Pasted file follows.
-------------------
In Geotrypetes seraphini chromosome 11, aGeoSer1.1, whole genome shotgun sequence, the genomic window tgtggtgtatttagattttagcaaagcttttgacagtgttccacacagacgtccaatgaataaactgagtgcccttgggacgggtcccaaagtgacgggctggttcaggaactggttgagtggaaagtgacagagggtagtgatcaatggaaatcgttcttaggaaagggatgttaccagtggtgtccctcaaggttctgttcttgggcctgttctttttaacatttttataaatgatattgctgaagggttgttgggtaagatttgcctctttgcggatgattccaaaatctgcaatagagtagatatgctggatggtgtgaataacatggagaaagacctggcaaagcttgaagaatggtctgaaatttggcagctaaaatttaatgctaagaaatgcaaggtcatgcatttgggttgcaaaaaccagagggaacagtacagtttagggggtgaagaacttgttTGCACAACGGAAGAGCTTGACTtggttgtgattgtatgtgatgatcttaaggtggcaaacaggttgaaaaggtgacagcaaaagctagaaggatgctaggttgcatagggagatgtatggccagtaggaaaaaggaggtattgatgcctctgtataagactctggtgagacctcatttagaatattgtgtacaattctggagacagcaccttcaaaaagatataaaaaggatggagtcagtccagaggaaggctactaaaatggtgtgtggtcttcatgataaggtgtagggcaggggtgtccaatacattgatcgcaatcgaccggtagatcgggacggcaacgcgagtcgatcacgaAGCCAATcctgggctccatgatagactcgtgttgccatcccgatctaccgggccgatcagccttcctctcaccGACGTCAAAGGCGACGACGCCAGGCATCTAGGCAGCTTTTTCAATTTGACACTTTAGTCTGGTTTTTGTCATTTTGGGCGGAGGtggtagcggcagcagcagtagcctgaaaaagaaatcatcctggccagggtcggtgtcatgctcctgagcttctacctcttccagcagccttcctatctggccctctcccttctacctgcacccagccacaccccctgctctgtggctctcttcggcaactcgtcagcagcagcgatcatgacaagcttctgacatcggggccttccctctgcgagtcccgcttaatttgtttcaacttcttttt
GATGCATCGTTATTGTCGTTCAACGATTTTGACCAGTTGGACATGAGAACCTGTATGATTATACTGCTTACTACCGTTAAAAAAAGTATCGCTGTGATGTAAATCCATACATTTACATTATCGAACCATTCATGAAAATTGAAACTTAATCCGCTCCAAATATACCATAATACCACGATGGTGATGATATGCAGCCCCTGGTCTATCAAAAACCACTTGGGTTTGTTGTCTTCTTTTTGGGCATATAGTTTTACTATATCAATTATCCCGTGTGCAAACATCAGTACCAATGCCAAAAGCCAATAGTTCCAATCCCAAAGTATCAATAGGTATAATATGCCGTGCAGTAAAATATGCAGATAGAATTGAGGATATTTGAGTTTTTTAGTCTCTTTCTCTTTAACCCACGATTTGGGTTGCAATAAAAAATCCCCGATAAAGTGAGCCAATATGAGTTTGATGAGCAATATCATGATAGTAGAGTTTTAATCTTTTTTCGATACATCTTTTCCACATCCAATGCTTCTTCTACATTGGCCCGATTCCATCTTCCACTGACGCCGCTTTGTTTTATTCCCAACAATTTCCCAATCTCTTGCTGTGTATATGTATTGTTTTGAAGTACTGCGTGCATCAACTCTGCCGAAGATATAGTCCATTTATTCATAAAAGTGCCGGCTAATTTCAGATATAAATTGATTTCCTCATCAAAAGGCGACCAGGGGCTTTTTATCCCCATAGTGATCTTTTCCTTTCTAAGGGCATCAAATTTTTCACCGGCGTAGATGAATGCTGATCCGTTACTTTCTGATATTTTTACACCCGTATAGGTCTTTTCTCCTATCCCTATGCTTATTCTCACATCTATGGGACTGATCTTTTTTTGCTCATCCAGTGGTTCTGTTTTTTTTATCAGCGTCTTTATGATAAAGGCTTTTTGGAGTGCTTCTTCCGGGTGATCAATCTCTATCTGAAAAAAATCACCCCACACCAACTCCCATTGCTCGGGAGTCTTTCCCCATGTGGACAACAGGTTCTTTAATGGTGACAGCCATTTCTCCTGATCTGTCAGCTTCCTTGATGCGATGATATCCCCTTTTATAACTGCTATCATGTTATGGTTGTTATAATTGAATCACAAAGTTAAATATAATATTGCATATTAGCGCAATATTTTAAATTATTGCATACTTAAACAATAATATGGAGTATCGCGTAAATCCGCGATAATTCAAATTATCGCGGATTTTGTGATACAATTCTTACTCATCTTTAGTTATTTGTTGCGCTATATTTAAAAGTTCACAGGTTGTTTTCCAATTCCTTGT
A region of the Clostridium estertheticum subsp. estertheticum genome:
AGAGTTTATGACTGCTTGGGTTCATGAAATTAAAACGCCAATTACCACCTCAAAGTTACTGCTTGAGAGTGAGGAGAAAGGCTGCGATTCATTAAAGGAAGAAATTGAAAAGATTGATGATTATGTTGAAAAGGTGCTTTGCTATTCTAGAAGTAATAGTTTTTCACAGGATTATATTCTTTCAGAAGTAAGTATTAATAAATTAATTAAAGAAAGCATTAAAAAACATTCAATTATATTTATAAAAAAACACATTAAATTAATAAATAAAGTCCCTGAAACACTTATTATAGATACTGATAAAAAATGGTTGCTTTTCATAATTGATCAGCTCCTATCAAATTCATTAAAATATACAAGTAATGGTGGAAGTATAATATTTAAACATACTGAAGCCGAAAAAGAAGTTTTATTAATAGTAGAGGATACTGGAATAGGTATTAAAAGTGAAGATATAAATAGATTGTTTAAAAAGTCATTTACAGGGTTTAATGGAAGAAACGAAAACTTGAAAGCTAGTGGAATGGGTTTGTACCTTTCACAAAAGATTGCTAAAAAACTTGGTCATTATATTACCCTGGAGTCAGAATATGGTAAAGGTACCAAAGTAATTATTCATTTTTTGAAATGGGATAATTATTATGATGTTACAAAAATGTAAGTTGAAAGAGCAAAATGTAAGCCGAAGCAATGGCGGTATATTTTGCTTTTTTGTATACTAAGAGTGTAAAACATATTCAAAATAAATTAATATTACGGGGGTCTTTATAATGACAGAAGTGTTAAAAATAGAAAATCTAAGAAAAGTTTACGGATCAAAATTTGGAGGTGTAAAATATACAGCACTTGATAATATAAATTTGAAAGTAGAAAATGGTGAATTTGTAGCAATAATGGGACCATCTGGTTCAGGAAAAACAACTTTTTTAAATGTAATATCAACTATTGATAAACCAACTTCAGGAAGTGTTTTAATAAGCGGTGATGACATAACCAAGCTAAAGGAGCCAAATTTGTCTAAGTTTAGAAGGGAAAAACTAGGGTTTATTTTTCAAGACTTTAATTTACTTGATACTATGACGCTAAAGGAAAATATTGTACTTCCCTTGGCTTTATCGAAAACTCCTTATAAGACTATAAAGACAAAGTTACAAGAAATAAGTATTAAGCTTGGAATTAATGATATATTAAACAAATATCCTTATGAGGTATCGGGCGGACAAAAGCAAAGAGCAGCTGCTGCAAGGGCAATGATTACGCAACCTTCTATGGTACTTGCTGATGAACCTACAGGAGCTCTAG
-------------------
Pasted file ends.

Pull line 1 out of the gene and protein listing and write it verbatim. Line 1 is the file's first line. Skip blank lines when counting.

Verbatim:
In Geotrypetes seraphini chromosome 11, aGeoSer1.1, whole genome shotgun sequence, the genomic window tgtggtgtatttagattttagcaaagcttttgacagtgttccacacagacgtccaatgaataaactgagtgcccttgggacgggtcccaaagtgacgggctggttcaggaactggttgagtggaaagtgacagagggtagtgatcaatggaaatcgttcttaggaaagggatgttaccagtggtgtccctcaaggttctgttcttgggcctgttctttttaacatttttataaatgatattgctgaagggttgttgggtaagatttgcctctttgcggatgattccaaaatctgcaatagagtagatatgctggatggtgtgaataacatggagaaagacctggcaaagcttgaagaatggtctgaaatttggcagctaaaatttaatgctaagaaatgcaaggtcatgcatttgggttgcaaaaaccagagggaacagtacagtttagggggtgaagaacttgttTGCACAACGGAAGAGCTTGACTtggttgtgattgtatgtgatgatcttaaggtggcaaacaggttgaaaaggtgacagcaaaagctagaaggatgctaggttgcatagggagatgtatggccagtaggaaaaaggaggtattgatgcctctgtataagactctggtgagacctcatttagaatattgtgtacaattctggagacagcaccttcaaaaagatataaaaaggatggagtcagtccagaggaaggctactaaaatggtgtgtggtcttcatgataaggtgtagggcaggggtgtccaatacattgatcgcaatcgaccggtagatcgggacggcaacgcgagtcgatcacgaAGCCAATcctgggctccatgatagactcgtgttgccatcccgatctaccgggccgatcagccttcctctcaccGACGTCAAAGGCGACGACGCCAGGCATCTAGGCAGCTTTTTCAATTTGACACTTTAGTCTGGTTTTTGTCATTTTGGGCGGAGGtggtagcggcagcagcagtagcctgaaaaagaaatcatcctggccagggtcggtgtcatgctcctgagcttctacctcttccagcagccttcctatctggccctctcccttctacctgcacccagccacaccccctgctctgtggctctcttcggcaactcgtcagcagcagcgatcatgacaagcttctgacatcggggccttccctctgcgagtcccgcttaatttgtttcaacttcttttt